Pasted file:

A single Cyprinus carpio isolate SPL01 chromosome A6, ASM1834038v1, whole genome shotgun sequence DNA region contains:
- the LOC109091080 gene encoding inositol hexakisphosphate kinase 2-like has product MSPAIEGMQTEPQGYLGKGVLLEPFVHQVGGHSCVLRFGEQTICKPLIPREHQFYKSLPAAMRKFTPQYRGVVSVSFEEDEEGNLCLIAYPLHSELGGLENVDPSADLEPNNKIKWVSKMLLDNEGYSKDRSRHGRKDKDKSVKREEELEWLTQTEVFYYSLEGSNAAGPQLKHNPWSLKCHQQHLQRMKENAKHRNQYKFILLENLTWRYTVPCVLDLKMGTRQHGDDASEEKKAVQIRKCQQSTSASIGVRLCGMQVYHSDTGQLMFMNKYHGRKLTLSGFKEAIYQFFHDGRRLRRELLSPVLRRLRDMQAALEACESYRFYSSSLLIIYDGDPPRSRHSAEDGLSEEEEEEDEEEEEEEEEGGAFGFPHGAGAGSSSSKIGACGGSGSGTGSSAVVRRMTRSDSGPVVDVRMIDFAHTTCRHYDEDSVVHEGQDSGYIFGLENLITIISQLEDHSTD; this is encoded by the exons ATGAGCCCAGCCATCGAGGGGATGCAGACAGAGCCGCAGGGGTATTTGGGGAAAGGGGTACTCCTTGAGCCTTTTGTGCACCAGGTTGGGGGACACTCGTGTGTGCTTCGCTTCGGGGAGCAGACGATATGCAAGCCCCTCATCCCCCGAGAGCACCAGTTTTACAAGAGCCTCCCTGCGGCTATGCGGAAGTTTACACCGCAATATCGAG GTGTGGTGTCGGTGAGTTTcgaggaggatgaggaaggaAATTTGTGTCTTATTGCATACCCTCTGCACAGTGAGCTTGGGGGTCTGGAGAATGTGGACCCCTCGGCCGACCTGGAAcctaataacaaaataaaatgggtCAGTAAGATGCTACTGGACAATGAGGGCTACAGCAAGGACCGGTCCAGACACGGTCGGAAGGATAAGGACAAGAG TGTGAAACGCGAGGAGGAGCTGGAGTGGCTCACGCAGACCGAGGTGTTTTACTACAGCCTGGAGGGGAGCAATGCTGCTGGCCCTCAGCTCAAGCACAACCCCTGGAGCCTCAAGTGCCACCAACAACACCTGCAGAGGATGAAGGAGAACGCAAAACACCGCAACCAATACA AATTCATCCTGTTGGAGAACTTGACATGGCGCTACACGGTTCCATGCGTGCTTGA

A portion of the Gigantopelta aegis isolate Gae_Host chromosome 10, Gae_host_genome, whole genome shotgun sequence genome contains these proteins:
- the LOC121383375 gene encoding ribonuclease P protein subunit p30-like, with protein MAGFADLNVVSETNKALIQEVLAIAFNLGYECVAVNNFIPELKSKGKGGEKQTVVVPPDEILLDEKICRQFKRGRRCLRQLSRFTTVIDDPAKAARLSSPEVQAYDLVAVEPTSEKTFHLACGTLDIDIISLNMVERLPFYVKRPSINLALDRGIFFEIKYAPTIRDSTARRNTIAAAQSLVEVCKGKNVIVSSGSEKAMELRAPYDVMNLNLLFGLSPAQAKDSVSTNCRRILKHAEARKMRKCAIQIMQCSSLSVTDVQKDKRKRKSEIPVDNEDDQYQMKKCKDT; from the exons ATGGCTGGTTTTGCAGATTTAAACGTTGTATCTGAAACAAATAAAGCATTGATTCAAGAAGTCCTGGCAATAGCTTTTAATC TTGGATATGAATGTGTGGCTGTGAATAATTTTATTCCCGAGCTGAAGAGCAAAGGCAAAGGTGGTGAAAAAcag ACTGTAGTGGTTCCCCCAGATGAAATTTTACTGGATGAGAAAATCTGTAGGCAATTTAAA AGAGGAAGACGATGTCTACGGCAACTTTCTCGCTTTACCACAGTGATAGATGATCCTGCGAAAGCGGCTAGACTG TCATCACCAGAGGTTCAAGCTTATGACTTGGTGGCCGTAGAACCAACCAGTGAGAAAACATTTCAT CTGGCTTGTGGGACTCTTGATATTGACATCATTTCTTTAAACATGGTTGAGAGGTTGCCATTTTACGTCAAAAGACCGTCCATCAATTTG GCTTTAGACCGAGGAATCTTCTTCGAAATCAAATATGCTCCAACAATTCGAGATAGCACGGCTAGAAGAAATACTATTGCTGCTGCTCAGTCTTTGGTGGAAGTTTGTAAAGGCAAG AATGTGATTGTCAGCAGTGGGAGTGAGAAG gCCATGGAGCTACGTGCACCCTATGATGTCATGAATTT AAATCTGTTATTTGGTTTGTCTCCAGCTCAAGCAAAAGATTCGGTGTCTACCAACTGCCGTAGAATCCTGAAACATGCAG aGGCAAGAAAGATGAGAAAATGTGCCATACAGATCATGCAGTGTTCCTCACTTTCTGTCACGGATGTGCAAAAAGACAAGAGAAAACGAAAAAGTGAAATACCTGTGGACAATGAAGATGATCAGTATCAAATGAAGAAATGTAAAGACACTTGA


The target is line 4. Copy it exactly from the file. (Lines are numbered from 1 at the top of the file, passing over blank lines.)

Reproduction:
- the LOC121383375 gene encoding ribonuclease P protein subunit p30-like, with protein MAGFADLNVVSETNKALIQEVLAIAFNLGYECVAVNNFIPELKSKGKGGEKQTVVVPPDEILLDEKICRQFKRGRRCLRQLSRFTTVIDDPAKAARLSSPEVQAYDLVAVEPTSEKTFHLACGTLDIDIISLNMVERLPFYVKRPSINLALDRGIFFEIKYAPTIRDSTARRNTIAAAQSLVEVCKGKNVIVSSGSEKAMELRAPYDVMNLNLLFGLSPAQAKDSVSTNCRRILKHAEARKMRKCAIQIMQCSSLSVTDVQKDKRKRKSEIPVDNEDDQYQMKKCKDT; from the exons ATGGCTGGTTTTGCAGATTTAAACGTTGTATCTGAAACAAATAAAGCATTGATTCAAGAAGTCCTGGCAATAGCTTTTAATC TTGGATATGAATGTGTGGCTGTGAATAATTTTATTCCCGAGCTGAAGAGCAAAGGCAAAGGTGGTGAAAAAcag ACTGTAGTGGTTCCCCCAGATGAAATTTTACTGGATGAGAAAATCTGTAGGCAATTTAAA AGAGGAAGACGATGTCTACGGCAACTTTCTCGCTTTACCACAGTGATAGATGATCCTGCGAAAGCGGCTAGACTG TCATCACCAGAGGTTCAAGCTTATGACTTGGTGGCCGTAGAACCAACCAGTGAGAAAACATTTCAT CTGGCTTGTGGGACTCTTGATATTGACATCATTTCTTTAAACATGGTTGAGAGGTTGCCATTTTACGTCAAAAGACCGTCCATCAATTTG GCTTTAGACCGAGGAATCTTCTTCGAAATCAAATATGCTCCAACAATTCGAGATAGCACGGCTAGAAGAAATACTATTGCTGCTGCTCAGTCTTTGGTGGAAGTTTGTAAAGGCAAG AATGTGATTGTCAGCAGTGGGAGTGAGAAG gCCATGGAGCTACGTGCACCCTATGATGTCATGAATTT AAATCTGTTATTTGGTTTGTCTCCAGCTCAAGCAAAAGATTCGGTGTCTACCAACTGCCGTAGAATCCTGAAACATGCAG aGGCAAGAAAGATGAGAAAATGTGCCATACAGATCATGCAGTGTTCCTCACTTTCTGTCACGGATGTGCAAAAAGACAAGAGAAAACGAAAAAGTGAAATACCTGTGGACAATGAAGATGATCAGTATCAAATGAAGAAATGTAAAGACACTTGA